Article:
The Notice of Proposed Rulemaking to Revise the Common Rule should be withdrawn, according to a report from the National Academies of Science, Engineering and Medicine. Some recommendations include the following:
- an independent national commission is needed,
- guidance is needed on how to apply ethical principles to “big data” and genomics, and
- unresolved questions involving new technologies need to be addressed.
The Notice of Proposed Rulemaking (NPRM) to Revise the “Common Rule,” (formally known as the Federal Policy for Protection of Human Subjects), should be withdrawn, according to a new report from the National Academies of Science, Engineering, and Medicine.1
“One of the important areas of government regulation is of human subjects research and human subjects protections,” says Steven Joffe, MD, MPH, a member of the committee that developed the report. Joffe is vice-chair of the Department of Medical Ethics and Health Policy at University of Pennsylvania’s Perelman School of Medicine.
The report says an independent national commission is needed to make recommendations on how the ethical principles governing human subjects research should be applied to unresolved questions and new research contexts. Examples include the following:
- research involving genomic datasets,
- research within learning healthcare systems,
- research using “big data” from electronic health records, administrative data from health systems and other settings, sensors, and wearables,
- emergency research with no possibility of consent,
- research involving biospecimens, and
- research involving adults with reduced decision-making capacity.
The report covers a wide range of issues affecting the partnership between the federal government and the academic research community.
“Its basic conclusions are that the increasing profusion of regulations, and the duplications and lack of harmonization among them, are compromising the ability of academic research to fulfill its mission,” says Joffe. This mission is to produce science and scholarship that benefits the nation. To do this effectively, he says, the regulation and oversight of human subjects research needs updating.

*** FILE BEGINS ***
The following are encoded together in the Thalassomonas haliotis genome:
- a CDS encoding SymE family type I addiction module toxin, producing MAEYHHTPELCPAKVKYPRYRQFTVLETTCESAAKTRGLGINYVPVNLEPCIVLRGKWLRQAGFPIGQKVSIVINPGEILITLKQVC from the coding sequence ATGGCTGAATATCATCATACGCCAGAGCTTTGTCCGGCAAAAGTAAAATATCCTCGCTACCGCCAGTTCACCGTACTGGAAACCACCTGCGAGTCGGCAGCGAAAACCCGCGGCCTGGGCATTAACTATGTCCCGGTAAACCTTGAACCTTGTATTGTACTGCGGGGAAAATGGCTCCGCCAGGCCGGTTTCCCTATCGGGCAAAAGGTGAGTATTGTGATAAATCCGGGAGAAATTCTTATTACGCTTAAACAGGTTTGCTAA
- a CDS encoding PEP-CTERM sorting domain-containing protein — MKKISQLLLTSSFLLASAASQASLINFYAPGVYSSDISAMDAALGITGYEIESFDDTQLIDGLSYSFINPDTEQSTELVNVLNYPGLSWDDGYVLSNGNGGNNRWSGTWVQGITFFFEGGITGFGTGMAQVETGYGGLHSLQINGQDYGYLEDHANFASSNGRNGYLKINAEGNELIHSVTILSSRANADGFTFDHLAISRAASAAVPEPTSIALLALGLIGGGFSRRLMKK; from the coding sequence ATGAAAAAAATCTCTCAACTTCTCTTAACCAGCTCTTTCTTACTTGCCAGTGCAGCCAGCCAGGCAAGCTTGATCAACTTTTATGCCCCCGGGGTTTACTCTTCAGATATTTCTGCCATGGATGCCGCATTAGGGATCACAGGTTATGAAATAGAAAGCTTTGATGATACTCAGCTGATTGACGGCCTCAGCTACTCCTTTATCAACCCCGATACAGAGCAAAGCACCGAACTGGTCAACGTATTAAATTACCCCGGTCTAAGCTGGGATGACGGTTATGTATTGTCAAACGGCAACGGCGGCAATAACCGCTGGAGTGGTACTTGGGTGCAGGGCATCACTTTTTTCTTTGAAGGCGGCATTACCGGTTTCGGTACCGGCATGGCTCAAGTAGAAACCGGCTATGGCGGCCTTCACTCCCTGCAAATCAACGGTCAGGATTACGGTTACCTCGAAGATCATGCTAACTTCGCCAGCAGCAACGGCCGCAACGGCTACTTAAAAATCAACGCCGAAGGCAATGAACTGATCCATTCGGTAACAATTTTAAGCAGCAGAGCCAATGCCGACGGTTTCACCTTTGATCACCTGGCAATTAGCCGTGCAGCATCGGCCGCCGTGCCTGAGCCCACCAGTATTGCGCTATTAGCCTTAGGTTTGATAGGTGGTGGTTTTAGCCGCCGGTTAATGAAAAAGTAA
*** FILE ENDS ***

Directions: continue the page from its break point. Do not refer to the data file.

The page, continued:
“We recognized that the basic framework that underlies our regulations is almost 40 years old,” says Joffe.
There are numerous unresolved questions that could not have been anticipated in the 1970s, given enormous growth in technologies and capabilities.
“We judged it was time to take a systematic, multi-stakeholder, independent look at the numerous questions that confront the enterprise, as well as the basic structures for research oversight, to bring them into the 21st century,” says Joffe.
Many important questions go unaddressed in the NPRM, he says. “Recognizing the controversy that surrounds it, we recommended that it be withdrawn so the commission can do its work with an open field,” says Joffe.
Ruth Macklin, PhD, distinguished university professor emerita in the Department of Epidemiology and Population Health at Albert Einstein College of Medicine in Bronx, NY, sees de-identified human specimens as one of the central ethical concerns.
According to the current regulations, researchers may use human biological materials from which personal identifiers have been removed without obtaining consent from the individuals from whom the specimens were taken.
“The current regulations do not consider this as ‘human subjects research,’” says Macklin. The proposed change would require that individuals provide “broad” consent for any future use of de-identified specimens.
“This would not only be burdensome on researchers — it could also thwart progress in important research ongoing today,” Macklin adds.
Research involving human specimens and other novel techniques is beyond the scope of the current regulations. “An independent, multidisciplinary, high-level national commission is the most appropriate way to ensure that scientific progress continues, while at the same time protecting the rights and welfare of human participants,” says Macklin.
- National Academies of Sciences, Engineering, and Medicine. 2016. Optimizing the nation’s investment in academic research: A new regulatory framework for the 21st century. Washington, DC: The National Academies Press.
- Steven Joffe, MD, MPH, Vice-Chair, Department of Medical Ethics and Health Policy, University of Pennsylvania Perelman School of Medicine, Philadelphia. Phone: (215) 898-3055. Fax: (215) 573-3036. Email: firstname.lastname@example.org.
- Ruth Macklin, PhD, Professor Emerita, Department of Epidemiology & Population Health, Albert Einstein College of Medicine, Bronx, NY. Phone: (718) 430-3574. Fax: (718) 430-3076. Email: email@example.com.